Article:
On Nov. 23, 2010, Gladstone Institutes, a non-profit independent research organization affiliated with the University of California at San Francisco, published data on a similar international study in The New England Journal of Medicine. The results showed that the rate of HIV infection was dramatically lowered with the correct dosage of Truvada.
After Gladstone's Iniciativa Profilaxis Preexposicion ( iPrEx ) data was released; Project PrEPare was put on hold; and Green called a community forum at Center on Halsted to discuss the potentially game-changing results. A major concern discussed at the meeting was about the ethics of giving some participants a placebo when the iPrEx study had such success. After he advocated with the principal investigators, Project PrEPare was reinstated, and all participants taking the placebo were given the opportunity to join the main branch of the Stroger study.
Green also reached out to Dr. Robert Grant, principal researcher of the Gladstone Institutes study, in hopes of folding Project PrEPare into the main iPrEx trial. Concerned about the lack of young people involved in the first cohort of participants, Green strongly lobbied for his work with Hosek and Bell to be included in the larger work. Men who have sex with men in their teens and 20s have one of the fastest rising rates of HIV infection in the country. Green knew that for the study to have the most impact, data from younger people would need to be captured. Earlier this year, Stroger Hospital became an official iPrEx testing site, and Green is now working with the head investigators to translate the information about the study to a younger audience.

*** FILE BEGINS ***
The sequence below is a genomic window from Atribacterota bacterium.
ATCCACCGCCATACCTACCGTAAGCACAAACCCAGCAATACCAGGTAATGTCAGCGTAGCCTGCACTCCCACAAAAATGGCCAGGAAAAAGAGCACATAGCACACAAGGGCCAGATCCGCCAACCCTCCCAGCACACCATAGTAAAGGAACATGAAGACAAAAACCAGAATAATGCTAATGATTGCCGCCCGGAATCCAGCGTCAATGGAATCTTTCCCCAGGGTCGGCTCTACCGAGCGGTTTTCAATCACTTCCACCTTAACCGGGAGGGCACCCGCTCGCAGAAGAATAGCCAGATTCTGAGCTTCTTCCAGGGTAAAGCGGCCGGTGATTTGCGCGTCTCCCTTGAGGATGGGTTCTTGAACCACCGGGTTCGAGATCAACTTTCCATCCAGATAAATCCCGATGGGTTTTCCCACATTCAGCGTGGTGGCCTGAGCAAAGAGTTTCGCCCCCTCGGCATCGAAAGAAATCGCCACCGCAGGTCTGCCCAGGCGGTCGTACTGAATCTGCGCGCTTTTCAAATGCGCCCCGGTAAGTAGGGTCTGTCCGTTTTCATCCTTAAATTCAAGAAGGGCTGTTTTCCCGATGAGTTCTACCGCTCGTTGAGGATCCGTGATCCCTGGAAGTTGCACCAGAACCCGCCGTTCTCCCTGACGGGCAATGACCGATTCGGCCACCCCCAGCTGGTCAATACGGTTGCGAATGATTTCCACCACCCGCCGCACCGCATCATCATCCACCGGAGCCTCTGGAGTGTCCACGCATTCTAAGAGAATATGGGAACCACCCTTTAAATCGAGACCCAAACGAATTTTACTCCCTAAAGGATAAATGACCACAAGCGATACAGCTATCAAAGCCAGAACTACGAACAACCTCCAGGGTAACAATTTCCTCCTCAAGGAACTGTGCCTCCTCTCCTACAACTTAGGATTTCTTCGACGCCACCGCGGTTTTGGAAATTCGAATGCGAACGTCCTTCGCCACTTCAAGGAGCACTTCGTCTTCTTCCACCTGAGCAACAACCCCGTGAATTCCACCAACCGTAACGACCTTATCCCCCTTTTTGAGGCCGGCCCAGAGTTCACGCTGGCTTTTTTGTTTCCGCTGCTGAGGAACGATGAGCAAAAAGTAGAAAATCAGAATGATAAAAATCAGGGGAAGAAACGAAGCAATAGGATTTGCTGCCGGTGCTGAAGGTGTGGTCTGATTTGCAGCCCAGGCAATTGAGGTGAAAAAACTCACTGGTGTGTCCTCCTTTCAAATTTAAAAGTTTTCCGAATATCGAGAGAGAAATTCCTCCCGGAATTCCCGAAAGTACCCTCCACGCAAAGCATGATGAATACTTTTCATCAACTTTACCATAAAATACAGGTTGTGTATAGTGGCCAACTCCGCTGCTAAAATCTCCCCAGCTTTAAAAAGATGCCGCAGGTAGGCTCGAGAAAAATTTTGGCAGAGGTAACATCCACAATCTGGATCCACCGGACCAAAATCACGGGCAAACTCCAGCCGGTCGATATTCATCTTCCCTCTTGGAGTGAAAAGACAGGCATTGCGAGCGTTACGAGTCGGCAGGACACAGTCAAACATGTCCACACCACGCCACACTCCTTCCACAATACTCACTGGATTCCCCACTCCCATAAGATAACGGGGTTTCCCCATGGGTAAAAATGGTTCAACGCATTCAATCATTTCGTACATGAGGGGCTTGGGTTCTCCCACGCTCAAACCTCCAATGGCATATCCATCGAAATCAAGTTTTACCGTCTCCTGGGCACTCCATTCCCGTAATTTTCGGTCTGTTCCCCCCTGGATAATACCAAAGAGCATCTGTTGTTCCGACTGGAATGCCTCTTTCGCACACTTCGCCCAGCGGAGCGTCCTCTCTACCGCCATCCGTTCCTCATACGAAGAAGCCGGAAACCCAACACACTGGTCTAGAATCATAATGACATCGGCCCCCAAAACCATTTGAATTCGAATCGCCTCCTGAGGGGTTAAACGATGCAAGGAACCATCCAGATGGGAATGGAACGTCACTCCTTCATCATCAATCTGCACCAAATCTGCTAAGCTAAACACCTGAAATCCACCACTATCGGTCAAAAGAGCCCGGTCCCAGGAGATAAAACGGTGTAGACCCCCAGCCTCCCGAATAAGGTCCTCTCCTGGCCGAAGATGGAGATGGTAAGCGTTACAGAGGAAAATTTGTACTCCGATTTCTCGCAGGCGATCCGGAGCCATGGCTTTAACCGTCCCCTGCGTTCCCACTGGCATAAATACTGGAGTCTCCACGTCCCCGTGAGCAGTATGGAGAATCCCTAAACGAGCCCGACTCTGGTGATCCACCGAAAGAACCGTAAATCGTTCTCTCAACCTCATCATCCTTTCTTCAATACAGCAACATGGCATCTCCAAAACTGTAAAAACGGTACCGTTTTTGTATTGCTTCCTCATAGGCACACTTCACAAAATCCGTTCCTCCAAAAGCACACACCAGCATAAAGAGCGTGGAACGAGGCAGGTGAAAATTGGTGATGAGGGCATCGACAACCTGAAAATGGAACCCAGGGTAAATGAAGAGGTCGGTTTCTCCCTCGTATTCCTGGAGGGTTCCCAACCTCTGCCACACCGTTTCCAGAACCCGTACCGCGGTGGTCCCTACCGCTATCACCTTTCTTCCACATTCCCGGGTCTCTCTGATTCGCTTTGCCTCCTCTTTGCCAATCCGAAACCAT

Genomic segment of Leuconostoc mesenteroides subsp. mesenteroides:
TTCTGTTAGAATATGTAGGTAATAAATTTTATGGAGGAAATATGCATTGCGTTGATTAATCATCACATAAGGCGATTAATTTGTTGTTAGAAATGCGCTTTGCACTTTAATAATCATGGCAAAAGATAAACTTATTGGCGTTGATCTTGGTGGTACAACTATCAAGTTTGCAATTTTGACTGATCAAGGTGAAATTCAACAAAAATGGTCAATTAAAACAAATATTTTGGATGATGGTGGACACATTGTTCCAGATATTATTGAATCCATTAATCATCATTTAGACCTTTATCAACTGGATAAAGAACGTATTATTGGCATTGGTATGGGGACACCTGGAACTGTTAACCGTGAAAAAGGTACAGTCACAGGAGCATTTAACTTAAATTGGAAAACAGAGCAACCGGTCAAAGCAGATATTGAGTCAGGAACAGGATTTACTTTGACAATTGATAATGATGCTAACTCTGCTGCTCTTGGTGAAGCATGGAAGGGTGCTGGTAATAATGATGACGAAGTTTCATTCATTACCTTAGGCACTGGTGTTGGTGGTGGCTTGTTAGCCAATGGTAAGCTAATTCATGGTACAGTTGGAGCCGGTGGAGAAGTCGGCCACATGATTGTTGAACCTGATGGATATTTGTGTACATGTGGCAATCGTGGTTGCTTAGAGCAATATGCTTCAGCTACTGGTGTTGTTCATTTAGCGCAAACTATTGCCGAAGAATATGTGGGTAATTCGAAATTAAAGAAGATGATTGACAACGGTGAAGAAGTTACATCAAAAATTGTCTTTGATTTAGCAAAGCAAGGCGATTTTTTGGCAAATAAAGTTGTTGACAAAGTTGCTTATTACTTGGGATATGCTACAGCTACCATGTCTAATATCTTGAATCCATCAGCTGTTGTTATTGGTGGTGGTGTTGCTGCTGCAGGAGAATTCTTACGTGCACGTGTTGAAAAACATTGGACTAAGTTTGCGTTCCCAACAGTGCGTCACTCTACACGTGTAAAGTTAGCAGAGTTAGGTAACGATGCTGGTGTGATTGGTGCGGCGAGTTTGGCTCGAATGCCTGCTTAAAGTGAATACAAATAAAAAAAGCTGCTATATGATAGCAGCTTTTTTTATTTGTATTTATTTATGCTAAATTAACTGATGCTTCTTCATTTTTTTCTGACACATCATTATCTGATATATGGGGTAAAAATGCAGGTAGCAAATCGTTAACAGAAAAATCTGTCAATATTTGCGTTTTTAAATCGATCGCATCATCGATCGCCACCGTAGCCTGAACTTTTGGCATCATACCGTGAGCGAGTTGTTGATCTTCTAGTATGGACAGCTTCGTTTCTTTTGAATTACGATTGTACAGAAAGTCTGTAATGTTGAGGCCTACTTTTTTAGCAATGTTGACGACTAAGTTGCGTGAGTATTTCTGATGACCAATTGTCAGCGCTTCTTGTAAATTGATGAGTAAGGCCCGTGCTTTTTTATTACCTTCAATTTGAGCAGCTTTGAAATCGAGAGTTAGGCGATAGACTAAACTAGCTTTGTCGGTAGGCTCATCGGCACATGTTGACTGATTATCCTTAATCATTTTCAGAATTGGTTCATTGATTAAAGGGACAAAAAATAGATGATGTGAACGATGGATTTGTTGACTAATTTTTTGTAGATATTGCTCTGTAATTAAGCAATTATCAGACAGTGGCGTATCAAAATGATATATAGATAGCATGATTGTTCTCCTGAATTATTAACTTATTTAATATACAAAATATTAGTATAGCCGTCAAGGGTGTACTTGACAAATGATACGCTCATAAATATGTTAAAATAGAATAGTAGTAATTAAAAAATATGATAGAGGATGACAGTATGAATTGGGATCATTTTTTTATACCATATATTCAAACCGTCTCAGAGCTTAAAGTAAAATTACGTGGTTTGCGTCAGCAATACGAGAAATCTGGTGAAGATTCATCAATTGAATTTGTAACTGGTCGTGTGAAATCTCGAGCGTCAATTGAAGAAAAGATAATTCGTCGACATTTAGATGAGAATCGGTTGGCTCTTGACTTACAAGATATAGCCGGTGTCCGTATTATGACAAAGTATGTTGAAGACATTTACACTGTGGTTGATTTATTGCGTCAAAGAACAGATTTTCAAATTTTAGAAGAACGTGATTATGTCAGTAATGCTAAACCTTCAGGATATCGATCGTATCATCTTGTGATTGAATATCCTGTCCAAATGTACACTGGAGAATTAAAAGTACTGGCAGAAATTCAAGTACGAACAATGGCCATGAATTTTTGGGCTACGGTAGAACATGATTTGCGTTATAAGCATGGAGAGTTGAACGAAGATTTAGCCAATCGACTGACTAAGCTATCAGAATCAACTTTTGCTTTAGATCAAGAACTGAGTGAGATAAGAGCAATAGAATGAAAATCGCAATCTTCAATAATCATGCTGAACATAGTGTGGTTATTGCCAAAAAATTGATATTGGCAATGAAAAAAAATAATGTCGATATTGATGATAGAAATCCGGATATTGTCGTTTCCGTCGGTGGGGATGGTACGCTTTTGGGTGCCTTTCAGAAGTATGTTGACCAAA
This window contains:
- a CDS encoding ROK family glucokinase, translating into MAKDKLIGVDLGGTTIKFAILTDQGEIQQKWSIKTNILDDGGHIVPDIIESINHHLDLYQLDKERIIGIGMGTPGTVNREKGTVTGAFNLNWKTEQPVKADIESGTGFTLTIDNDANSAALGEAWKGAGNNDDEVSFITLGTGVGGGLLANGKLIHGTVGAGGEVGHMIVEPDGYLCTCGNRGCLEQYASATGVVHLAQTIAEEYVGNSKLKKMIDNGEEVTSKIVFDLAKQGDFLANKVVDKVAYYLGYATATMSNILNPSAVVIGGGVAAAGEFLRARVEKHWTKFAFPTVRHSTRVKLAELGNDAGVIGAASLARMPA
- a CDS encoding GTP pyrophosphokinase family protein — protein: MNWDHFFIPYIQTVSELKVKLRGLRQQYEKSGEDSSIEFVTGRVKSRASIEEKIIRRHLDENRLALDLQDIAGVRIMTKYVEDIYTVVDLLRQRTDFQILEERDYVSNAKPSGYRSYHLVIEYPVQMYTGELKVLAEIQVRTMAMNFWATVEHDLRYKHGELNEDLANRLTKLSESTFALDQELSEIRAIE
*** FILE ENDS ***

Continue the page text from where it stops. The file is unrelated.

Bell enlisted Green to serve as director for another project based out of Stroger Hospital offering evidenced-based interventions to the Chicago house ball community. Made famous by the 1990 documentary film Paris is Burning, the house ball scene is an underground group of primarily LGBT individuals who compete for trophies in different categories based around gender presentation and class. The ball scene is a safe haven for transgender people and gender-nonconforming gays and lesbians. There are formalized groups within the communityreferred to as "houses," headed by a man or woman, termed the House Parent. Members of the Ball scene have been one of the groups hardest hit by HIV/AIDS. In Green's words, "One of the things the house ball community taught me is that poverty is a huge driver of the epidemic in that community. Poverty exists for a number of reasons. A lot of it has to do with homophobia and discrimination against more effeminate men and trans folks."
During a focus group Green and Bell conducted with the House Parents Association, the community leaders said the epidemic had reached the point that they were attending three to four funerals a month within the region. They also expressed concerns about seeking out help, due to their past history of opening their community to scientists and artists, only to be exploited. Green is very sensitive to these issues, and is working to shape his programs to create a sustainable environment for the scientists to get the data they are looking for and the community the resources it needs. For Green, it's not just about the research. It's about being able to give people the tools they have to have to improve their lives and to help them find what it takes to keep going.
As with Project PrEPare, Green is working to translate the resources of the community health system to best help a high-risk community. The project will soon launch a series of interventions that will feature educational materials on the U.S. Centers for Disease Control, food, and guest speakers on topics like stigma and the medical and pharmaceutical options available.